Thursday, July 2, 2020

Education Dept. Says It Will Evaluate Obama’s Transgender Directive

By on May 16, 2016

DURHAM, NC - MAY 10: Gender neutral signs are posted in the 21C Museum Hotel public restrooms on May 10, 2016 in Durham, North Carolina. Debate over transgender bathroom access spreads nationwide as the U.S. Department of Justice countersues North Carolina Governor Pat McCrory from enforcing the provisions of House Bill 2 that dictate what bathrooms transgender individuals can use. (Photo by Sara D. Davis/Getty Images)

A gender neutral signs in a 21C Museum Hotel public restroom in Durham, North Carolina. (Photo by Sara D. Davis/Getty Images)

SAN JUAN – Education Secretary Rafael Román said Monday he will be evaluating the impact of President Obama’s order requiring public schools to allow transgender students to use restrooms that match their gender identity.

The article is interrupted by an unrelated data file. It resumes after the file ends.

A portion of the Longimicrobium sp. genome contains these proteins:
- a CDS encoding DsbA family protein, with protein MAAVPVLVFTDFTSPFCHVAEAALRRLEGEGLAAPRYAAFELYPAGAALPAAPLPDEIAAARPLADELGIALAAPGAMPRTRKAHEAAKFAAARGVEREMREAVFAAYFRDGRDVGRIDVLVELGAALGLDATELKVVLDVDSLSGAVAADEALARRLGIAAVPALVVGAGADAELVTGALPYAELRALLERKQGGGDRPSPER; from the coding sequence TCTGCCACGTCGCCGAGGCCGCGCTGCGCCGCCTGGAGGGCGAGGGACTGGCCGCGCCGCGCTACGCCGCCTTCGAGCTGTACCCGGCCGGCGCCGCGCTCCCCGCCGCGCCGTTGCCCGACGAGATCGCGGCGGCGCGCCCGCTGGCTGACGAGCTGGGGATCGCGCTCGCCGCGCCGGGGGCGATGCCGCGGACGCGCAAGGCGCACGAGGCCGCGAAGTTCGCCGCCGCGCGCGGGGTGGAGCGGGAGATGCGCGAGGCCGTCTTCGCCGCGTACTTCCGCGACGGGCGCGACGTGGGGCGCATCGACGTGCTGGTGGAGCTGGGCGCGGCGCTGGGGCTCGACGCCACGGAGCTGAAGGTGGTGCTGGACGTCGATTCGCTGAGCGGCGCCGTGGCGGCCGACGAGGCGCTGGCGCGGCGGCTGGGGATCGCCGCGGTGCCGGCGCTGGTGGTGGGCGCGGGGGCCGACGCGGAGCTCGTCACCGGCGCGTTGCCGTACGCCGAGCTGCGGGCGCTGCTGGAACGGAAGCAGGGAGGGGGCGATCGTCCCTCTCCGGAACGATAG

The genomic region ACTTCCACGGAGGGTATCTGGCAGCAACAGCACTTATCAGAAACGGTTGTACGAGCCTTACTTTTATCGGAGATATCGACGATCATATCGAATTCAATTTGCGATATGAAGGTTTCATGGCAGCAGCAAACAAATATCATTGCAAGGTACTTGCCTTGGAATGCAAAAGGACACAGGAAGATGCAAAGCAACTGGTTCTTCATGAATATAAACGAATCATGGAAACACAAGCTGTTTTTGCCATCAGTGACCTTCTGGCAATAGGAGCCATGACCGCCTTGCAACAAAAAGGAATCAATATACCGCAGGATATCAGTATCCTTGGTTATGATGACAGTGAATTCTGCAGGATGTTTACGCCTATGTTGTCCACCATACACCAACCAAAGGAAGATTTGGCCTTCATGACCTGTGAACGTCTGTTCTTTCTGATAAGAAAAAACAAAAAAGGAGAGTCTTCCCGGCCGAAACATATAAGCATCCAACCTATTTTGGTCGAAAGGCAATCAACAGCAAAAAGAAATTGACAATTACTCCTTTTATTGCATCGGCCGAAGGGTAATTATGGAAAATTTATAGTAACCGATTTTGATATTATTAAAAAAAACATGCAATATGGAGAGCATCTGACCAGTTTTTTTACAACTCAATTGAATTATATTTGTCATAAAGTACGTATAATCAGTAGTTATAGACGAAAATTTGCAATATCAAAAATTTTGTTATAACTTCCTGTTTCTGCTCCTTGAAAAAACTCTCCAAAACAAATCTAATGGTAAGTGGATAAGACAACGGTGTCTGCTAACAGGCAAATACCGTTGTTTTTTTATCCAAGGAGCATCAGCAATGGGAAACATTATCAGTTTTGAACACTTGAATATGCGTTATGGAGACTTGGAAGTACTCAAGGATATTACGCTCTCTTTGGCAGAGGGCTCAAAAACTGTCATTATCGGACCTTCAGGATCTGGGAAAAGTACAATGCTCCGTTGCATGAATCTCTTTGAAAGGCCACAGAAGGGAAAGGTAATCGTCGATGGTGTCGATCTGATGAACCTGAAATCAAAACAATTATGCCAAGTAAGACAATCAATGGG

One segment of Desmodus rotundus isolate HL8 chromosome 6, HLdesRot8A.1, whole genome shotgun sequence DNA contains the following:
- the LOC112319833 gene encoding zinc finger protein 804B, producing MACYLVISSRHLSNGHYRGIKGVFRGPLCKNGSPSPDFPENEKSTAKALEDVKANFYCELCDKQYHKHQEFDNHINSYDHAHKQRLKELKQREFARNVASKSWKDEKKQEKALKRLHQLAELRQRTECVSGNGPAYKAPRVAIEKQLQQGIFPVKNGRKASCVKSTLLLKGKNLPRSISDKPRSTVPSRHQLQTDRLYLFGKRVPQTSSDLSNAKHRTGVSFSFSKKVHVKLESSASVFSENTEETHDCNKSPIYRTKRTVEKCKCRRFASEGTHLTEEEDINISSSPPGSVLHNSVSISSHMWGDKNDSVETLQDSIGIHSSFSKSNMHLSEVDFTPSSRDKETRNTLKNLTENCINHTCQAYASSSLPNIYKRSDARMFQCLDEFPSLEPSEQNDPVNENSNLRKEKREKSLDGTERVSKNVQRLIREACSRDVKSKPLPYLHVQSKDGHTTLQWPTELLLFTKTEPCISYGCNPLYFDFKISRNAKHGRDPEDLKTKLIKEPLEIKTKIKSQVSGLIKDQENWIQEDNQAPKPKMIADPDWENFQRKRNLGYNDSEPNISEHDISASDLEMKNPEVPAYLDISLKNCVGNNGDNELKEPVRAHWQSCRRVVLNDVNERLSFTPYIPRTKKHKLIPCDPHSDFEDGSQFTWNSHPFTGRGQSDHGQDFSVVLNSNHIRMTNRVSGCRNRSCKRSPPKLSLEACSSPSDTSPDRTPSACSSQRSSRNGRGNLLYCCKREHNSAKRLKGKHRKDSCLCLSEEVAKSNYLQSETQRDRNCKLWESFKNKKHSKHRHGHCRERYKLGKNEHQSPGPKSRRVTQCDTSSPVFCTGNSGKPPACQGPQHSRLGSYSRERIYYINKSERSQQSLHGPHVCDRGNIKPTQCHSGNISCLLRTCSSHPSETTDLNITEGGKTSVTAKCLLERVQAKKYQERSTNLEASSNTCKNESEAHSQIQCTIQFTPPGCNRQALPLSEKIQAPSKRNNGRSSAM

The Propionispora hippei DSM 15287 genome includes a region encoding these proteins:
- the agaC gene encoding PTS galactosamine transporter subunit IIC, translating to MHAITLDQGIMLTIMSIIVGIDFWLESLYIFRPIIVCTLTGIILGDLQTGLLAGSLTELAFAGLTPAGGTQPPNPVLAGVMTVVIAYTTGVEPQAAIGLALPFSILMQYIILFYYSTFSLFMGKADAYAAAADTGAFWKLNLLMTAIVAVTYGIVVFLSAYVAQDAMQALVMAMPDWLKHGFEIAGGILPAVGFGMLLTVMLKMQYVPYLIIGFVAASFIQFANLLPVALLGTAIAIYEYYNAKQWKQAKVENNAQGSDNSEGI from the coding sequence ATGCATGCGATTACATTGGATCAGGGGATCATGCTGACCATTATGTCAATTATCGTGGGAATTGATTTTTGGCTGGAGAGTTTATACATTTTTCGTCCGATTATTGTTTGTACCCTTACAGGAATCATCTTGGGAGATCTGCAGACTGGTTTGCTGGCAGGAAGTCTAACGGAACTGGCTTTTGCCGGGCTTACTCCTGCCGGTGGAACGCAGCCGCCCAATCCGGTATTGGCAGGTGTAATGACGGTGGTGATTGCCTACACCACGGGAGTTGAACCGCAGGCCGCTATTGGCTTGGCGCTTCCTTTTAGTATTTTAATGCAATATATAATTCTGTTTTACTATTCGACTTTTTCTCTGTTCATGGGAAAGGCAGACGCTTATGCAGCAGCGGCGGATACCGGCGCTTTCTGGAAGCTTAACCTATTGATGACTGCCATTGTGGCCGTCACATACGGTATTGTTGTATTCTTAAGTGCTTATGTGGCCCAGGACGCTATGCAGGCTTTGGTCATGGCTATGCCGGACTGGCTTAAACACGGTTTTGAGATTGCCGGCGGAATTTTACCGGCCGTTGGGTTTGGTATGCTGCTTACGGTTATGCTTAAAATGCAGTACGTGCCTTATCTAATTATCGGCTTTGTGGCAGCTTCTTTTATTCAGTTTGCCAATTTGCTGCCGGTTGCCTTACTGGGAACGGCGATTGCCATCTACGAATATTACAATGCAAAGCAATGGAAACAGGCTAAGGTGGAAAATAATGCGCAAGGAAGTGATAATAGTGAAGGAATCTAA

The letter on transgender rights came in the middle of a legal fight with North Carolina over the issue. The measure does not have the force of law but schools that do not abide by the Obama administration’s interpretation of the law could face lawsuits or a loss of federal aid.

Román said the agency has been making advancements on the matter, but that it received the order Friday.  

“We will be evaluating the impact of the Obama administration’s order and the actions the education department should take,” he said.

The agency recently agreed to a request to set up a bathroom for a transgender student at a school in Moca. It also allowed transgender students to use uniforms that match their gender identity.

Gov. Alejandro García Padilla said the order would require infrastructure work but that he is in agreement with it.  

He said that when his administration issued the order on transgender students, he was criticized by the opposition New Progressive Party. “Are they going to protest against Obama. Will they stop being pro-statehood…. Why don’t they march along Pennsylvania Avenue?” he asked.

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